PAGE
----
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  1.  1
    Considering the Costs of Signing an NDA.Shafik Bhalloo & Kathleen Burke - 2021 - Journal of Business Ethics Education 18:261-266.
    With her heavy-equipment operator certification in hand, Fiona is a new hire on a construction crew; the only woman in a family-owned organization aside from the HR manager, the sister of the company president and vice-president. Soon after her hire, the president of the company began a pattern of sexually targeting Fiona. She went to great lengths to avoid her boss, but the harassment and assaults continued. After one incident, Fiona reported the abuse to the company VP who offered her (...)
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  2.  1
    Synergistic Ignatian and Business Values for Efficacious Business Ethics.Jason Cavich & Ravi Chinta - 2021 - Journal of Business Ethics Education 18:225-252.
    Many organizations are struggling to be run in an ethical fashion that consider all stakeholders and contribute comprehensively to society. As is true in much cross-discipline research, concepts and values can inform and enhance one another to produce broader contributions to society. This paper suggests this is the case when cross-pollinating Ignatian and business values for teaching business ethics that results in more ethical organizations. However, teaching Ignatian values as an ethical view in business schools is fraught with several practical (...)
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  3. Ethical Dilemmas in Hawaii’s First Public-Private Venture Capital Fund.Prescott C. Ensign - 2021 - Journal of Business Ethics Education 18:267-278.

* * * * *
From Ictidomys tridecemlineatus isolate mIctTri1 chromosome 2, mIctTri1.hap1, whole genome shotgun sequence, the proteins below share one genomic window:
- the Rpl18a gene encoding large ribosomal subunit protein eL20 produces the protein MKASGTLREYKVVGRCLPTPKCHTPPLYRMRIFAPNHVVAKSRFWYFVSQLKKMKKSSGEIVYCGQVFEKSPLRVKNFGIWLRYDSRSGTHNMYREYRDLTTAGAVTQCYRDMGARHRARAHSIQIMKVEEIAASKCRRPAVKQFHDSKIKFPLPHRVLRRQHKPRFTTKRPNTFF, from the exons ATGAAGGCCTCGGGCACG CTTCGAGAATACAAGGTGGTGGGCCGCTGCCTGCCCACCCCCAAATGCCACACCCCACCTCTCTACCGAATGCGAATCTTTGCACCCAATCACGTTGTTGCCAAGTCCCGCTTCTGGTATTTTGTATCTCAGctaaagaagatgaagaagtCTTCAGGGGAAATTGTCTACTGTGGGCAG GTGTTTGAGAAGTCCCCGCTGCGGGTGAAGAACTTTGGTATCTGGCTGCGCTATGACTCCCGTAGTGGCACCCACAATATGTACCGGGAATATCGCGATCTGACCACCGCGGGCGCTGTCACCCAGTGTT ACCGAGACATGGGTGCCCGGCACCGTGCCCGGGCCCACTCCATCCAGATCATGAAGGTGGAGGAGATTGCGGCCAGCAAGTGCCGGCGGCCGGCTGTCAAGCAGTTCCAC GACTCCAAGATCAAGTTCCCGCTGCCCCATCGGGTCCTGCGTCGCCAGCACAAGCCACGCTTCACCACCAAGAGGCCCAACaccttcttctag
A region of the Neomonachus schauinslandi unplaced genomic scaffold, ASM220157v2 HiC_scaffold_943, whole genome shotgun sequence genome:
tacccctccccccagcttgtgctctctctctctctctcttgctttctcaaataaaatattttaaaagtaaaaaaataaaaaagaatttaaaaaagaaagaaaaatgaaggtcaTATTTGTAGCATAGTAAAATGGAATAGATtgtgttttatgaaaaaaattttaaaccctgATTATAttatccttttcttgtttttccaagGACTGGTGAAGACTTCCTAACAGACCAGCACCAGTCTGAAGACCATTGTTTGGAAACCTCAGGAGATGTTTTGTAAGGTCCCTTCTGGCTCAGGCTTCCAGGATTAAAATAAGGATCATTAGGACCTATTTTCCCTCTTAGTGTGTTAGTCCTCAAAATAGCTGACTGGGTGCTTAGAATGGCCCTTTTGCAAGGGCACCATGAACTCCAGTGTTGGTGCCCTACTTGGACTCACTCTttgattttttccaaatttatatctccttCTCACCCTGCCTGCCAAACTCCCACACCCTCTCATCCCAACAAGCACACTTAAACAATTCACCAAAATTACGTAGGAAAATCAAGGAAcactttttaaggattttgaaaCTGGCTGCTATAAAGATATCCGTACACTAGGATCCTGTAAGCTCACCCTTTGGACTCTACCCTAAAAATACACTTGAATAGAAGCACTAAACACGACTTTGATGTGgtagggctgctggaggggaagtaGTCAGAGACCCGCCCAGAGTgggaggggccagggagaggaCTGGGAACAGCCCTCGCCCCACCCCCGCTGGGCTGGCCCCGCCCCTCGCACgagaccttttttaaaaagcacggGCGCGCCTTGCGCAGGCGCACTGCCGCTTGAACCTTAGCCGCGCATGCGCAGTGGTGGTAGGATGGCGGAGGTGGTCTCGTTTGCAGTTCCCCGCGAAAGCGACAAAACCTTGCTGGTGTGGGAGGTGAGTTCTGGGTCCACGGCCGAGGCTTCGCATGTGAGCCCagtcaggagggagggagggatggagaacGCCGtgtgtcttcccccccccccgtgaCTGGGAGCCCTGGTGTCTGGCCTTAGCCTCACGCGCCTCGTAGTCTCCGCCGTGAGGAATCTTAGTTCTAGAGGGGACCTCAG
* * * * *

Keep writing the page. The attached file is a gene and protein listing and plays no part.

Are there any business decisions that do not have an ethical dimension? Who decides that a decision is unethical? What impact does ethics have in today’s business environment? The case focuses on the development of Hawaii’s first public-private venture capital fund by three very different entities: the State of Hawaii economic development corporation; a US mainland-based private equity investment firm; and a partnership of two serial entrepreneurs. The case uses a progressive disclosure format so students only read and analyze the (...)
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  4. Using Stakeholder Empathy to Promote Corporate Social Responsibility.Daniel C. Evans, Gerald E. Evans & Michael V. Harrington - 2021 - Journal of Business Ethics Education 18:103-118.
    The requirement of the Association to Advance Collegiate Schools of Business to include business ethics in the curriculum has prompted business programs to teach ethics either integrated across the curriculum or in standalone classes. The question addressed here is how to engage students in thinking deeply and empathetically about ethical issues impacting corporate social responsibility. This research focused on using a thought experiment developed by John Rawls in which students examined CSR issues from the perspective of six stakeholder groups. A (...)
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  5.  1
    Business Ethics Mini-Case Analysis.Richard H. G. Field & Carolina Villegas-Galaviz - 2021 - Journal of Business Ethics Education 18:253-260.
    Using the analytic framework of normative logic presented in Fisher, Lovell, and Valero-Silva, provided here are five original business ethics mini-cases that may be used to teach and practice case analysis. We have taken the six questions that are used in the analytic framework of normative logic to solve ethical problems and have adapted them to seven steps that can be applied to conflict resolution of mini-cases in class. Then the adapted normative logic model has seven steps: Describe the “fundamental (...)
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  6. Blue Bell: The Deadly Scoop.Laura Gordey, Sue Joiner & Joanna Shaw - 2021 - Journal of Business Ethics Education 18:279-284.